AMSTERDAM, Sept 16 (Reuters) - Several Dutch pension funds, including the biggest, ABP, which oversees 464 billion euros in assets, reported on Monday their coverage ratio fell below 90% for the first time in August, meaning pensions will be cut for millions of retirees in 2020 unless there is a rule change.
Pensions funds and insurers around the globe saw their solvency slide in August. The Dutch private pension system, one of the world’s largest, was shocked by the slide of government bonds yields into negative rates 20 years in the future.
A large share of pension premiums are now being invested at negative rates, locking in losses on day one.
“The situation became even worse because the European Central Bank pushed rates down further” on Sept. 12, said Peter Borgdorff, director of the health workers pension fund PFZW, which has 225 billion euros in assets under management and reported a coverage ratio of 89.8% on Monday
“We must operate as if we can’t earn anything on investments with your pension funds for decades,” Borgdorff said in a note on Friday. “The situation is not sustainable.”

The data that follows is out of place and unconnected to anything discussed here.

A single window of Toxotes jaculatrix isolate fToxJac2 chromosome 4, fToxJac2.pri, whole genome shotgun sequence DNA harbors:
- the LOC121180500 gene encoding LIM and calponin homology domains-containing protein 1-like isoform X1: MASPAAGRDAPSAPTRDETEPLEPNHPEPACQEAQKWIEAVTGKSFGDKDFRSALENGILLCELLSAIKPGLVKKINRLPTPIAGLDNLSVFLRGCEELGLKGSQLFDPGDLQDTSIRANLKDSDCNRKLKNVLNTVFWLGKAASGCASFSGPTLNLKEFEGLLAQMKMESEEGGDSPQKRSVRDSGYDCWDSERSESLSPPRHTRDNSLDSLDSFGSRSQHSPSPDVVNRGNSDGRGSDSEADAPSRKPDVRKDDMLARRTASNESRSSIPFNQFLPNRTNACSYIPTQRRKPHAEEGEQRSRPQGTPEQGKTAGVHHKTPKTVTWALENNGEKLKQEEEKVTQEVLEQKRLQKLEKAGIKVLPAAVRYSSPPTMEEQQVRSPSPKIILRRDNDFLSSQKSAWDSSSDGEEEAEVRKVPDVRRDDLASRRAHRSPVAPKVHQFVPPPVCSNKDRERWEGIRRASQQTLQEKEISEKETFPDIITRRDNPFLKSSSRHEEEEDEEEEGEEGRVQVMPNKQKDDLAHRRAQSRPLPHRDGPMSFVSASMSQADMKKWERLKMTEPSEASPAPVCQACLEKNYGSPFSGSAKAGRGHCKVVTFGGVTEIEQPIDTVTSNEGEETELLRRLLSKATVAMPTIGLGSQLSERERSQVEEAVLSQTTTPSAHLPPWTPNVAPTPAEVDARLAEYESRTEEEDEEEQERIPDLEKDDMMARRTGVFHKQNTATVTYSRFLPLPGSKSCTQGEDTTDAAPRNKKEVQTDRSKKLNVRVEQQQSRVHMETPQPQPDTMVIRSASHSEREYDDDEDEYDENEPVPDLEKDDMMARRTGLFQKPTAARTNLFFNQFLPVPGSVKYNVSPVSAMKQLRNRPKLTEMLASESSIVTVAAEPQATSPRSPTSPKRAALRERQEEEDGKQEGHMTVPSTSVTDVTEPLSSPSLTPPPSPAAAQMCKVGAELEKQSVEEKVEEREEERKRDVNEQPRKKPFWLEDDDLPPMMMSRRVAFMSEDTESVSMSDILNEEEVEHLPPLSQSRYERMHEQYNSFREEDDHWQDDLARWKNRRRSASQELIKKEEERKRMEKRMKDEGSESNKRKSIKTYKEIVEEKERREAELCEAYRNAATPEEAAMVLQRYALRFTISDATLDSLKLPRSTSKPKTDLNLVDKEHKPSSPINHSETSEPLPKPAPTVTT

Pensions are quickly becoming one of the most explosive issues facing Prime Minister Mark Rutte’s Cabinet, as most retirees have not seen a cost-of-living increase on pension payouts since the financial crisis of 2008.
Meanwhile, inflation has been rising and was running at 2.8% in August from a year earlier.
“We oppose cuts that we think are not necessary,” said spokesman Harrie Lindelauff of the FNV Union, the country’s largest.
“We have called on the Cabinet to prevent it from happening, as it is impossible to explain to our members, given the good returns made by pension funds over the past decade.”
Under current Dutch rules, if funds’ coverage ratio is below 95 percent at the end of 2019, they must cut payouts.
In a debate with Parliament on Sept. 6, lawmakers called on Social Affairs Minister Wouter Koolmees to stop using market rates to forecast asset growth.
“In simple terms, against those large assets, and yes they are big — around 1.5 trillion euros — there are even greater obligations, more promises to participants,” he said, arguing market rates should be used to measure both funds assets and liabilities.
“That’s why the coverage ratio is less than 100 percent, and that’s the reality.”
A spokesman for Social Affairs Ministry said Koolmees is in talks with funds to see “what the possibilities are”. (Reporting by Toby Sterling, editing by Ed Osmond)